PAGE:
One of the most interesting aspects of this canal is the level of collaboration that is required between the pleasure crafts. When I was doing my research on the Welland Canal before this trip I got a copy of the St. Lawrence Seaway Pleasure Craft Guide, which is meant to tell you everything you need to know to transit the canal. I also searched the web for everything I could find on this topic from fellow boaters – blogs, chatroom postings, articles – but I simply could not find that much. The cooperation between boats was the most critical element in safeguarding the people and vessels, and it was not even mentioned anywhere. I am planning to write a detailed article on the experience to help others who are planning to do it, so I expect collaboration to be a key focus of the article.

After lock 7 is a long, leisurely passage of 16 miles over flat, calm water. Adam and I crack a cold beer to celebrate making it through the toughest part of the crossing unscathed. For the first time in 14 days it begins to rain, and the temperature drops, but in truth, it feels refreshing and good. Adam, Ana and I have a lively chat, like old friends, and there is no gap in the conversation.

The engineering achievements of this canal extend beyond the locks, as this part of the trip takes us over two vehicle tunnels and the Welland River, which somehow drops 30 feet to flow beneath the canal, only to emerge and continue on the other side. This is the fourth version of the canal to be built - over time is has been enlarged, expanded, and had its route changed. We also pass beneath several lift bridges and Adam tells us about an incident in 2001 when an intoxicated bridge operator accidentally dropped the bridge onto an incoming ship, which ripped off the wheelhouse and smoke stack and caused it to catch fire. It took two days to extinguish the blaze and the ship was destroyed. Here is a link to an amazing video of the incident.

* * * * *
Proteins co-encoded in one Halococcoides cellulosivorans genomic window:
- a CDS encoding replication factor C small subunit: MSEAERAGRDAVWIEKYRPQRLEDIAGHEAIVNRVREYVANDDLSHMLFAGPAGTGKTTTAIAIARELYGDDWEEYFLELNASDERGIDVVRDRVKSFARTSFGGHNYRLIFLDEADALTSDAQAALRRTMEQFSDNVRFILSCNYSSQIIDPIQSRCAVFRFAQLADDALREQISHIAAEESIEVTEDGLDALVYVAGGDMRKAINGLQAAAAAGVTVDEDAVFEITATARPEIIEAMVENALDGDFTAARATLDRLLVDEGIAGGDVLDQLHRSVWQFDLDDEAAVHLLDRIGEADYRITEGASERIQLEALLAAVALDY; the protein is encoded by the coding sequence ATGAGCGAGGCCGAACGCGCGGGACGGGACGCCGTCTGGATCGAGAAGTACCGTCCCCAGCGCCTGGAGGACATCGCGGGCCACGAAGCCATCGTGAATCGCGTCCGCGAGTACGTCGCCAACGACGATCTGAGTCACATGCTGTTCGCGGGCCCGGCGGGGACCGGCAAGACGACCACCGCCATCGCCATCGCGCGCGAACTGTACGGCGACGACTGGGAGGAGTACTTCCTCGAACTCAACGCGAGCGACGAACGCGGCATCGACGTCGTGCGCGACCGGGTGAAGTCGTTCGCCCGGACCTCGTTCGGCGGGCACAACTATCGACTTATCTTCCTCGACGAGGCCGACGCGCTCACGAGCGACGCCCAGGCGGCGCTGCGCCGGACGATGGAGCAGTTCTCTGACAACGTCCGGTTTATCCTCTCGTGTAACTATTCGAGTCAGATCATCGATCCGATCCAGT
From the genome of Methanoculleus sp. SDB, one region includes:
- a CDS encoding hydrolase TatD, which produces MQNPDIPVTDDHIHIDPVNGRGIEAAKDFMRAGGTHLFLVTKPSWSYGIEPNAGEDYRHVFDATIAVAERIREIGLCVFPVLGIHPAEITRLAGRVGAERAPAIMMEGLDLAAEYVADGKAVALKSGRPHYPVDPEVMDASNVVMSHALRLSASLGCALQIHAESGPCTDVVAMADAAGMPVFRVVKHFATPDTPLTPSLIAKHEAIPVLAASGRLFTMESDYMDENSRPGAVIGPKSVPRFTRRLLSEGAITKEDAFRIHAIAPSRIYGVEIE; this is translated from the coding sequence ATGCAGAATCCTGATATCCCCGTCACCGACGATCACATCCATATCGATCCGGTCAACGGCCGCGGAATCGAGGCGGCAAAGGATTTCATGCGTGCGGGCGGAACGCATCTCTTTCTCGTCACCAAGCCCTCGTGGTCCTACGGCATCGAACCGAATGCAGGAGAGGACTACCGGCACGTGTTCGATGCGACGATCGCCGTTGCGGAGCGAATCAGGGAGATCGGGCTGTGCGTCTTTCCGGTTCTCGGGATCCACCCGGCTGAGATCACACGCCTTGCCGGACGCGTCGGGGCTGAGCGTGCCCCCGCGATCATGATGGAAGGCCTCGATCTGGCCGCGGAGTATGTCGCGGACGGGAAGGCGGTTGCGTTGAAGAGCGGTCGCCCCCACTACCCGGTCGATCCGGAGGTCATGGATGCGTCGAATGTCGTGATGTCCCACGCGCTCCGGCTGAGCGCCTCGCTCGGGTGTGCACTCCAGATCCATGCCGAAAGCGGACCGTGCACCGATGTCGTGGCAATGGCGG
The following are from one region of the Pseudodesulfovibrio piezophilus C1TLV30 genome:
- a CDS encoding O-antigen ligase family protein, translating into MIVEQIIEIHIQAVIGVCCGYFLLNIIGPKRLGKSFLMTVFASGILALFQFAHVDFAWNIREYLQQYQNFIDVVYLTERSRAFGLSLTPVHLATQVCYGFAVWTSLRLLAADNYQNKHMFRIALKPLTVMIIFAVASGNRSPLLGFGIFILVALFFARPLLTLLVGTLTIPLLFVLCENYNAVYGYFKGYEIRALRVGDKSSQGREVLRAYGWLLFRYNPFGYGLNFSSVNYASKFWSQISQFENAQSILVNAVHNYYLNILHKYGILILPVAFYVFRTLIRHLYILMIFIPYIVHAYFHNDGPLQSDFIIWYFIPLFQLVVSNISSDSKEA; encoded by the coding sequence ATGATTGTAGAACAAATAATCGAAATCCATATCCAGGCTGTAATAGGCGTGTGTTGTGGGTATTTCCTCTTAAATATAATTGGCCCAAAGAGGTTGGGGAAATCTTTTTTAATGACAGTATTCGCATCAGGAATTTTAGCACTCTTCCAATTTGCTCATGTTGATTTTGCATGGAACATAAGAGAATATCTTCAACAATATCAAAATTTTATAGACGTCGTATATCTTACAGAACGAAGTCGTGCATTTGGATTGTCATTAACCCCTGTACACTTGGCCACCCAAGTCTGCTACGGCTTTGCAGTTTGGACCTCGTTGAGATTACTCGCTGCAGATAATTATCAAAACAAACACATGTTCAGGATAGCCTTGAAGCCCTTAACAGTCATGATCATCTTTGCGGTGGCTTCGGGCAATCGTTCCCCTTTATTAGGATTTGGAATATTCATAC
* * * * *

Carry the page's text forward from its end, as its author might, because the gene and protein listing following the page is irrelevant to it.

We reach the eighth and final lock, which is very different from the rest as it has a vertical rise of only about 4 feet (as opposed to 45 to 48 in the others) but is extremely long. Here, a worker walks along the concrete lock wall with a long handled net and we are asked to drop in our proof of payment (it costs $200 one way if you pay in advance, or $240 if you pay at the reporting station when you arrive) and a completed form that was given to us back in lock 1 to record the boat information, passengers on board, and so on.

With that, we sail out and the upward passage of the Welland Canal is complete! It took us a total of 10 hours to make the 23 mile trip. The exit is right in the heart of downtown Port Colborne and we sail the short distance over to the Sugarloaf marina to get a slip for the night. Adam’s dad Tim arrives and we have a beer together and then say goodbye to them and thank Adam for helping us out.

The two crews meet to discuss dinner plans and decide to eat on board and then go for a short walk. Magnus and Stella are happy to be on solid ground, so they disappear for half an hour while Ana and I make a modest dinner of grilled cheese sandwiches and salad. Sugarloaf marina is always full of excitement and tonight is no exception as there’s a wedding happening at the pavilion. We all walk over to the wedding to see if we can crash it, but our weary faces and canal stained clothing really makes us stand out from the well-dressed and enthusiastic wedding guests, so we just loiter around for a song or two and then continue on our way. We wander through the park and grounds near the marina and find a great place for a phot, so Angela lends Stella her phone and she snaps a nice picture of everybody.

We finish up the evening with a nightcap on Cabin Fever and then Ken and Sheila head back to Brantford while the rest of us head directly to bed.